Food issues have barely made it into the race for President. If you could ask the future President to consider a food issue that needs to be addressed, what would it be?
Yes, the candidates—all of them—have been mostly mute when it comes to food. Though I would argue many of the topics that have gotten some attention—energy, climate change, fracking—are also food issues. There are so many issues that need to be addressed, but if I could have them consider one, it would be to promote across the country—in ever municipality and school district—what’s known as the Good Food Purchasing Policy. The Policy, developed by the LA Food Policy Council, and passed there in 2012, allows vendors for government contracts to be evaluated along five core values: nutrition, local economies, animal welfare, the environment and worker well being. This policy has unleashed millions of dollars for the kind of food we all should be eating and farmers should be producing. Embraced nationwide it would spark the food system changes so desperately needed; from getting antibiotics out of meat production, to boosting the wages of food sector workers and more.
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You launched your annual Real Food Films contest three years ago. What have you learned from the submissions you have received?
Wow. So much. When we launched the Real Food Films competition three years ago for short videos under four minutes, I was honestly afraid we might just get a handful of entries from hipsters in Brooklyn making odes to their artisanal kombucha. What we’ve received has blown us away: more than 400 films from dozens of countries. 260 Pop-Up Film Fests have been hosted from Denmark to New Zealand and across the United States. We’ve discovered countless stories of farmers and communities bringing to life a food system that’s better for our bodies, producers and the planet. Now, we’ve got a library of more than 70 films online that anyone anywhere can watch and get inspired by—and not one of them is about bespoke kombucha.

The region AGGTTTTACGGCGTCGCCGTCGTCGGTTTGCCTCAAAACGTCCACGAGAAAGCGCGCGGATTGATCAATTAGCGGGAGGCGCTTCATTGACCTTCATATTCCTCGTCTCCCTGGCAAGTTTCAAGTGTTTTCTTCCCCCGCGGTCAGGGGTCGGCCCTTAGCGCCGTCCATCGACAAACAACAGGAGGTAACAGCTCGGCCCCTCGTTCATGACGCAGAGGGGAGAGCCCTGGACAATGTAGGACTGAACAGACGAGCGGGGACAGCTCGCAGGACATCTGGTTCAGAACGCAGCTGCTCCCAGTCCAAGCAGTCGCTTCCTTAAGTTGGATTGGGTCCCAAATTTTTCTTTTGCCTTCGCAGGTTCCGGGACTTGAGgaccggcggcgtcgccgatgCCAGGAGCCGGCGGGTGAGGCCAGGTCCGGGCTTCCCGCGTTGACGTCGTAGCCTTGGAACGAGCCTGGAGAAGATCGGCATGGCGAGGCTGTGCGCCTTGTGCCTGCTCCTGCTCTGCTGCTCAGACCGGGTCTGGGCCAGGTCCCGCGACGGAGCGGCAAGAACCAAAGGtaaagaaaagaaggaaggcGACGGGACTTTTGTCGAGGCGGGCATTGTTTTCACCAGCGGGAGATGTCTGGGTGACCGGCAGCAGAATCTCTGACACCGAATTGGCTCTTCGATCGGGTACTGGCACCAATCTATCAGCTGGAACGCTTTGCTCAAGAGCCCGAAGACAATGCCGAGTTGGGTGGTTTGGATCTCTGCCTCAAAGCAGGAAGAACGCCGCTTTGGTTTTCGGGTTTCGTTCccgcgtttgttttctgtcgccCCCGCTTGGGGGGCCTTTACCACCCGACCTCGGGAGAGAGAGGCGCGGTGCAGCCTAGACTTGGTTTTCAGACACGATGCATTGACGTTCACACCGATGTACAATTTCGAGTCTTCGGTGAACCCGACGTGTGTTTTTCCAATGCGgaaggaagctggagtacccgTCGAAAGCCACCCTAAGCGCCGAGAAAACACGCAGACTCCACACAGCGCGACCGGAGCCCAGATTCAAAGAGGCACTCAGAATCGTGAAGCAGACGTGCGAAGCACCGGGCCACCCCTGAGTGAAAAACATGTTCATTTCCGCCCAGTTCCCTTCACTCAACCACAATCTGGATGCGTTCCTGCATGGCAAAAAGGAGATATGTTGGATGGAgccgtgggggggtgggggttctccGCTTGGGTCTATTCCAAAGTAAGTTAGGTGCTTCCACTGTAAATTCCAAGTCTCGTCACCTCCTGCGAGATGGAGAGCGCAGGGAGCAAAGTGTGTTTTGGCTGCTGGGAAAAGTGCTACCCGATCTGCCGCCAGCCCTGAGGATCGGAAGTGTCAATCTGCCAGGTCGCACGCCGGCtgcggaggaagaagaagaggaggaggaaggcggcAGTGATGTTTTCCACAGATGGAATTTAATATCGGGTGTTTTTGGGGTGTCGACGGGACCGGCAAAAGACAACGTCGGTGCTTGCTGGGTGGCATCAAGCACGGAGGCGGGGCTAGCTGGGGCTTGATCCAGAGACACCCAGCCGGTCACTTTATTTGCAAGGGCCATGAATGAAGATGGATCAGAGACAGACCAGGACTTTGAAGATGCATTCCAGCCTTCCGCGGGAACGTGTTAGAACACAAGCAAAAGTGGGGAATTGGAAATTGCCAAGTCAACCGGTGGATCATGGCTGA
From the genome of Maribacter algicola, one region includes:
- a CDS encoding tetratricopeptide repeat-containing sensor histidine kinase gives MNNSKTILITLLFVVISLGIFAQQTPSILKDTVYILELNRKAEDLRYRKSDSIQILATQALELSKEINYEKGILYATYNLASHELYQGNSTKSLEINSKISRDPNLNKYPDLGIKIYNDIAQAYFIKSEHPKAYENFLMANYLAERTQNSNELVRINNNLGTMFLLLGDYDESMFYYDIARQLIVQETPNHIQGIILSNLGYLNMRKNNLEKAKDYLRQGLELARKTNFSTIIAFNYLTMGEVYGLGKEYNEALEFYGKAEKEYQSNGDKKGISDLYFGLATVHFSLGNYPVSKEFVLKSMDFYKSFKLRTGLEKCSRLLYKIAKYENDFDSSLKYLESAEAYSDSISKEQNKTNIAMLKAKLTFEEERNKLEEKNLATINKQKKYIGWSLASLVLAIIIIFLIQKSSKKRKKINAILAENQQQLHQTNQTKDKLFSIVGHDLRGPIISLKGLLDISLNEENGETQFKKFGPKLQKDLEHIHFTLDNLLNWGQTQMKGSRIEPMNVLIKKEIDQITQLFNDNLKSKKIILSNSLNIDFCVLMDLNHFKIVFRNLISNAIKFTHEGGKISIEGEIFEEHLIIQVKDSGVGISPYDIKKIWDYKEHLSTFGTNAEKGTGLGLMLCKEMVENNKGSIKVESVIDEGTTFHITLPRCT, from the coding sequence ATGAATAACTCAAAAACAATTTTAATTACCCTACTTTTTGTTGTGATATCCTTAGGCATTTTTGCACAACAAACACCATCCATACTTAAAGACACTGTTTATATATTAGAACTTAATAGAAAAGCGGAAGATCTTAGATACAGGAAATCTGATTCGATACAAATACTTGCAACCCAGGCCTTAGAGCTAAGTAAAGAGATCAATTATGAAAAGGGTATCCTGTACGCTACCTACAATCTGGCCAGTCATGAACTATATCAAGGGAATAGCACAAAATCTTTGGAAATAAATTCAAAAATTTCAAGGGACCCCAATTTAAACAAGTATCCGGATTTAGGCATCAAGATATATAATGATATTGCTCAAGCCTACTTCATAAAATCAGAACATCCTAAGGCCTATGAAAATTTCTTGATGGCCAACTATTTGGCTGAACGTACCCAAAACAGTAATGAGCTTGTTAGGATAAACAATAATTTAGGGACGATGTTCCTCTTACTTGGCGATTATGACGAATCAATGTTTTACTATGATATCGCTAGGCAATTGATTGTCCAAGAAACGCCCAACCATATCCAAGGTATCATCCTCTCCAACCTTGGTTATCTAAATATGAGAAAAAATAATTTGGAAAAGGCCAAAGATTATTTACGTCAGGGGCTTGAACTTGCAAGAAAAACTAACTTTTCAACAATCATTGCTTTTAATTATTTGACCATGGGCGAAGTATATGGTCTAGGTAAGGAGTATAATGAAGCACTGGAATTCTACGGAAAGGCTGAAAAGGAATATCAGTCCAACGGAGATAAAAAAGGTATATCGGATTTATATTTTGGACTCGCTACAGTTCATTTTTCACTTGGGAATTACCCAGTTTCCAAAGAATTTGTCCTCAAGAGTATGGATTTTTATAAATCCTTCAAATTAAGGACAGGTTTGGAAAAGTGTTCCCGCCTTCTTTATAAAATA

What’s one of your first (and most memorable) interactions with food?
Hmmm… that one really makes me think. I’m guessing it would to be the boiled cabbage and rugelah my great-grandmother Hench would make for my brother and me. When we would visit her small apartment in New Jersey, the smell of the cabbage would waft down the hall before we even rung the doorbell and would envelop us along with her huge bear hugs. The smells and the tastes connected me to my family and to our great-grandparents who had made their way from the eastern borders of Poland across the continents and the ocean to Ellis Island.
You have a project called Food MythBusters—what are your favorite three myths that you’ve busted?
My favorite big myths pushed by farm chemical giants like Syngenta, agribusiness companies like Cargill and junk food peddlers like Pepsi include: “We need industrial agriculture to feed the world.” “Organic food is no better for you than chemically grown food.” “Junk food marketing to kids is harmless free speech.” We launched Food MythBusters to fight back against these myths.
If you weren’t doing what you’re doing, what would you be doing?
I would be a singer in a rock band. I can’t carry a tune or remember lyrics to songs, so it would not be very successful.
What was your biggest #foodfail?
When I moved to California after 17 years in New York City, I finally had a kitchen and dining room big enough to host family holidays—and we’ve hosted Christmas dinner ever since. There have been a few mishaps. One such #foodfail: I was making my favorite apple pie and just about to throw the apples tossed with cinnamon, lemon zest and sugar onto the awaiting pastry dough, when I sneakily grabbed a slice to enjoy. Luckily, it turns out: the bulk sugar I had pulled from my pantry was actually bulk salt and the entire bowl of apples was ruined. A few phone calls later and a sister saved the day: dessert was on its way and the apple pie was never missed.
What’s always in your fridge? How do you use it?
Sriracha. On everything.
What’s your favorite meal-on-the-go?
Nuts. No recipe required.
Favorite new recipe?
My favorite new recipe is the soba noodle soup from Mark Bittman’s new (wonderful) cookbook, The Kitchen Matrix. When my kids took the first sip, they both looked up wide-eyed and happy. The little one said: “Mom… I love you.”